Warren...you in a time loop....LOL.................90% of all computers sold today are PC's and most of them from 2 yre ago and going backwards have IDE's................even MAC's have IDE's........no way that SCSI drives outsell IDEs....
  6. Gooserider

    Gooserider Mod Emeritus

    Joined:
    Nov 20, 2006
    Messages:
    6,737
    Loc:
    Northeastern MA (near Lowell)
    SCSI is usually considered "server grade" hardware, and has the big advantage over IDE that it allows 8 or 16 devices (depending on the exact SCSI standard) per device chain, which makes it perfect for use in RAID arrays and the like. It also has performance advantages over IDE which get a bit arcane and mostly matter only if you are in a heavy multitasking / multithreaded environment with a lot of background disk I/O heavy tasks going on. IDE is cheaper "desktop" grade hardware. However IDE has arguably gotten better faster than SCSI, so there is less reason to prefer SCSI these days except for specialized server applications.

    To put it in woodburner terms, think of it as being like chainsaws - IDE = "homeowner grade" saws, and SCSI = "pro-grade" saws for BIG trees. Used to be the quality of the drives was significantly different, but there has been a lot of convergence so most times these days the same internals are used for both SCSI and IDE, and only the controllers are different.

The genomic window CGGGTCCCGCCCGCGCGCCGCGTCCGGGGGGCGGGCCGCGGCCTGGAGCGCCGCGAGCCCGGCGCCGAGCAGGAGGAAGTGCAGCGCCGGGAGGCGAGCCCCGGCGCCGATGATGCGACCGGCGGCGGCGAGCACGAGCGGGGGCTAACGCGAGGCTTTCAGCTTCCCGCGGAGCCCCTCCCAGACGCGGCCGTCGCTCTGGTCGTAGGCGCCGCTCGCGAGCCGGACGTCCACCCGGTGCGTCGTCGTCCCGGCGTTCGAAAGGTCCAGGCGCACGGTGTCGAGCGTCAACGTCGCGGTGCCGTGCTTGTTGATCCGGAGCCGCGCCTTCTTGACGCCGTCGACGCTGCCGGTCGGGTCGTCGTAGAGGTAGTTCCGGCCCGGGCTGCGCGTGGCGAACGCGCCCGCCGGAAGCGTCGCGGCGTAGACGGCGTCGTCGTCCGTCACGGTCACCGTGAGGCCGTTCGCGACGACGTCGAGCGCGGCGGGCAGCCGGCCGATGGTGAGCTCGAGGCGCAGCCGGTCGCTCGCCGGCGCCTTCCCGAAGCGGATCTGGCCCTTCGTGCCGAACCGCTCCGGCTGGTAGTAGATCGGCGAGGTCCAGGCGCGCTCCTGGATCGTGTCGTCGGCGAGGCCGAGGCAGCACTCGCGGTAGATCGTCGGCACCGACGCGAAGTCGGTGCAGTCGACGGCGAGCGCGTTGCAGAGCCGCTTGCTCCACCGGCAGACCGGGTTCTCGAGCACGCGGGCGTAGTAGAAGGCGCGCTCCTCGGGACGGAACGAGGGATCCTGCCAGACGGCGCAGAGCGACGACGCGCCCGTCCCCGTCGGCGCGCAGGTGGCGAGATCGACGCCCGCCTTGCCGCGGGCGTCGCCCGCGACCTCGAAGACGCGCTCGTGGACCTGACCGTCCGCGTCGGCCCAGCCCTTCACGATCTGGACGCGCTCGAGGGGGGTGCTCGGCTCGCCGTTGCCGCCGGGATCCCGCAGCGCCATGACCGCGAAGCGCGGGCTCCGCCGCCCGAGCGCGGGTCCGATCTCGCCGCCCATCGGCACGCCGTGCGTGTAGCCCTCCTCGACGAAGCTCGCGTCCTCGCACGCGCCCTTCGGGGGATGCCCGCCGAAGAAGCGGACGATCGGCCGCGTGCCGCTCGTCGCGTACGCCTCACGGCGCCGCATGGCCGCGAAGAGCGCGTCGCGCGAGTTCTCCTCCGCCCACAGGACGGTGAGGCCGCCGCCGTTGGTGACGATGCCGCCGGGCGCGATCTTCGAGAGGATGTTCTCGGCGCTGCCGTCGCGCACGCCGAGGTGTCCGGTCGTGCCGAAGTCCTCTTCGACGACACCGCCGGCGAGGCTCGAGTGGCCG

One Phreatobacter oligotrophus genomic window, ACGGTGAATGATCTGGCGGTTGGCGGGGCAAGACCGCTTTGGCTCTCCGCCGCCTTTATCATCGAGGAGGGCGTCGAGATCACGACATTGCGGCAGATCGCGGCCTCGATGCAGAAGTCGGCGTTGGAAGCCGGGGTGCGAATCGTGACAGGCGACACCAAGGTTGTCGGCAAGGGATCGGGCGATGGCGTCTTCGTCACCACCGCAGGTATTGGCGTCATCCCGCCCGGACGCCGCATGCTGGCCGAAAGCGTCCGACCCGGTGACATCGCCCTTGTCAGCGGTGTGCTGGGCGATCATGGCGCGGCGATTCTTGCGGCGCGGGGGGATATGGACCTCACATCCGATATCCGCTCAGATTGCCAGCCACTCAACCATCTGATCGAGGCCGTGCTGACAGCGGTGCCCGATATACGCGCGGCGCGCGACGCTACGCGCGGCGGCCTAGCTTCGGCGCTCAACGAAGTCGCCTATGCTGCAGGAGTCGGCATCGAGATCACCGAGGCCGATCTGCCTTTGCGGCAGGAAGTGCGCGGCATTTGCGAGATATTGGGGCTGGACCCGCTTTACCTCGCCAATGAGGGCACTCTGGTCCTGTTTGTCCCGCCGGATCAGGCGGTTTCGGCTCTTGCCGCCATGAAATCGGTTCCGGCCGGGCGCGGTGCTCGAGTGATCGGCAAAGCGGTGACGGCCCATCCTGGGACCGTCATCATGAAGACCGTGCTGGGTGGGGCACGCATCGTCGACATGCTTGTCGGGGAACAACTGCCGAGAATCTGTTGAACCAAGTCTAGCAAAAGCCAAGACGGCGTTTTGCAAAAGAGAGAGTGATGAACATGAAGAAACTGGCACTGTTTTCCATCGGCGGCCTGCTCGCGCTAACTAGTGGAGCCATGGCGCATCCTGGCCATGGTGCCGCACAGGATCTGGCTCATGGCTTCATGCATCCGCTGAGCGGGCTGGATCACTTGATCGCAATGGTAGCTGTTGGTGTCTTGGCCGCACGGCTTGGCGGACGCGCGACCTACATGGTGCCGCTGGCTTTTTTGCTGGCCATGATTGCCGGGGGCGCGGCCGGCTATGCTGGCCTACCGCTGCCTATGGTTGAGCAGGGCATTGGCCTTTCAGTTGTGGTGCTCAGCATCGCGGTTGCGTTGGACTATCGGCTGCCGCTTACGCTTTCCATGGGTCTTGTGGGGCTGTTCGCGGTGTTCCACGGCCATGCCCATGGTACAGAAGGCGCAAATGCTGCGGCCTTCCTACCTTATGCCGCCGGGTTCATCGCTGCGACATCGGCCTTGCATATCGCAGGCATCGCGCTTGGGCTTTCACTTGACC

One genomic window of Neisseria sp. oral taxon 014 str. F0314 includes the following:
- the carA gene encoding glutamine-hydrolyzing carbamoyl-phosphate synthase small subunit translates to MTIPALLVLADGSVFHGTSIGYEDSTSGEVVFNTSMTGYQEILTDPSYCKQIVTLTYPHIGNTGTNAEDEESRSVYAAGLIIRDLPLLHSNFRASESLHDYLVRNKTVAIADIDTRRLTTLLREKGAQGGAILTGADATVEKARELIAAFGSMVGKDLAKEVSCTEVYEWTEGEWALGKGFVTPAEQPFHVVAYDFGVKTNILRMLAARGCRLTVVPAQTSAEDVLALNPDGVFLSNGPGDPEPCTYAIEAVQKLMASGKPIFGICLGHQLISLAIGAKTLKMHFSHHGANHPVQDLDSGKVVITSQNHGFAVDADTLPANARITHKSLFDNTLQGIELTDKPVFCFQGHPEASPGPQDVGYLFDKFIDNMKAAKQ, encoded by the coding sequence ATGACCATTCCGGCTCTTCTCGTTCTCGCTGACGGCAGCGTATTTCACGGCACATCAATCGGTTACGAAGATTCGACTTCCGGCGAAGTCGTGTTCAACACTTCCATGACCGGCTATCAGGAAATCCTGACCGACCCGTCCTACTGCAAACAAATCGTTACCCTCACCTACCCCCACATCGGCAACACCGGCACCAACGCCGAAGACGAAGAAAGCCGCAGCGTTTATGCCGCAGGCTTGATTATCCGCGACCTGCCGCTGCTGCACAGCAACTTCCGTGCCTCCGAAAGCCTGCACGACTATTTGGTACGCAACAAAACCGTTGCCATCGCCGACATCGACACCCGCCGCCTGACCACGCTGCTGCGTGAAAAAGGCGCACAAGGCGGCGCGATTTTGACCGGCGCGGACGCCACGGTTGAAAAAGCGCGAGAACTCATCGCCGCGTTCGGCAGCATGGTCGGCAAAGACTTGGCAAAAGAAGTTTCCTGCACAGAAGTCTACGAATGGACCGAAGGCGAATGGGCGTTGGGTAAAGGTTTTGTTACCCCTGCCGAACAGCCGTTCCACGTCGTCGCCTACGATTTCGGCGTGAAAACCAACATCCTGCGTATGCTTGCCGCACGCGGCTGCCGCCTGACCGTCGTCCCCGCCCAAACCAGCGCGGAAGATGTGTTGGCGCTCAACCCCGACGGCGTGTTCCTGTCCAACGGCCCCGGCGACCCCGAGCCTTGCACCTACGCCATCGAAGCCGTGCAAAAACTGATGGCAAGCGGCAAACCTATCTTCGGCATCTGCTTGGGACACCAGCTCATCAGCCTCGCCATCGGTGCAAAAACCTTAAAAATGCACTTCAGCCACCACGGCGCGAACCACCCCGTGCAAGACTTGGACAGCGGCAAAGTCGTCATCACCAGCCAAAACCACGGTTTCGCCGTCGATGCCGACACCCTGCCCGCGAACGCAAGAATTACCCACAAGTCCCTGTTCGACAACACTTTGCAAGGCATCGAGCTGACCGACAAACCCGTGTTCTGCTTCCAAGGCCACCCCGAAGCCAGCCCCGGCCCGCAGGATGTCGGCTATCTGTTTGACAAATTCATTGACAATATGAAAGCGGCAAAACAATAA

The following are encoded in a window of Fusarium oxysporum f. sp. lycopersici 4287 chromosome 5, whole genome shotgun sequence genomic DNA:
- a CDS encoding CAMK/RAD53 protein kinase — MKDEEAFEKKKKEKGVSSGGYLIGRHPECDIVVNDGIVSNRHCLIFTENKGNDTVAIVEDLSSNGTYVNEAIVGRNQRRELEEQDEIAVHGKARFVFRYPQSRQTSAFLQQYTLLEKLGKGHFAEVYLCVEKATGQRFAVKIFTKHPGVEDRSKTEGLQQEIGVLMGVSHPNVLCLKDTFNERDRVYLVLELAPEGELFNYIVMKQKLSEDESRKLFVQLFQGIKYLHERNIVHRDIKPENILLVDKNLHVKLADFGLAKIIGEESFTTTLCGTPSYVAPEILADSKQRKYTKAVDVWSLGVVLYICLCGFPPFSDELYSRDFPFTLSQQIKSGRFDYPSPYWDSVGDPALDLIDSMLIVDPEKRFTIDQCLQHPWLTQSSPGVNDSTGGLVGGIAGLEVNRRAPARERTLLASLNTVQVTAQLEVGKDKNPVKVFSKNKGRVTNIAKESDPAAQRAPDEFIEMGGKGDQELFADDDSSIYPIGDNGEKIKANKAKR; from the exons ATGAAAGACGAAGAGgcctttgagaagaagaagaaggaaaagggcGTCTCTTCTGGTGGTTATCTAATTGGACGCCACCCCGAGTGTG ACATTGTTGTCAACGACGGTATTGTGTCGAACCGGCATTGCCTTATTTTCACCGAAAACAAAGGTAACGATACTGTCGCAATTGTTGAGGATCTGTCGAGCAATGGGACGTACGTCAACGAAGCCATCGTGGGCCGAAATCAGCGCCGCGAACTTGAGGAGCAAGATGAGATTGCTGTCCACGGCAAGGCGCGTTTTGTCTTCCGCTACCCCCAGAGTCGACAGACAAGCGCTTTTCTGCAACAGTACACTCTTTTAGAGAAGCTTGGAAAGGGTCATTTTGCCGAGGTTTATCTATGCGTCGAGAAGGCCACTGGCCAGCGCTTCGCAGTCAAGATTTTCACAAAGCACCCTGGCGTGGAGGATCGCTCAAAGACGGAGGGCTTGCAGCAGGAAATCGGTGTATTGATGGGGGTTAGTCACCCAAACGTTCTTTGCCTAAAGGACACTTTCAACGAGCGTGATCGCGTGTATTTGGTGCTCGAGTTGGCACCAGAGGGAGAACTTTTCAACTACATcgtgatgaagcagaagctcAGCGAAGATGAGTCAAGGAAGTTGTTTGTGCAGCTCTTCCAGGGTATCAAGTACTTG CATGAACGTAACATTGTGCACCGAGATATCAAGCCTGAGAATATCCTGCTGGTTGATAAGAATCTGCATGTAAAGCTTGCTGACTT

With SCSI there are a few problems - one is that there are a huge number of different SCSI standards that have evolved over the years, not all of which play nicely together, and some of which are totally incompatible and will cause smoke if connected...

    However it's a solvable problem.

    Start with the hardware configuration - if the hardware isn't right, it's possible nothing will work

    1. All the devices must be connected in a single, non-branching, chain.
    2. There must NOT be cable flopping around past the end devices unless the cable end is terminated.
    3. The END of each chain MUST be terminated, and there must NOT be a termination on any device in the middle of the chain.
    4. EACH device must have a UNIQUE ID number! By convention / custom, the controller is usually device ID 0, and the hard disks start at 1 and count up, (with the boot disk on ID 1) and tape drives start at ID 7 and count down, with CD's one number under the tapes, again counting down.
    5. The devices may appear on the chain in any order, and it is possible that a controller can drive some devices on an internal cable from one connector, and other external devices with another cable from a different connector as long as there is no branching.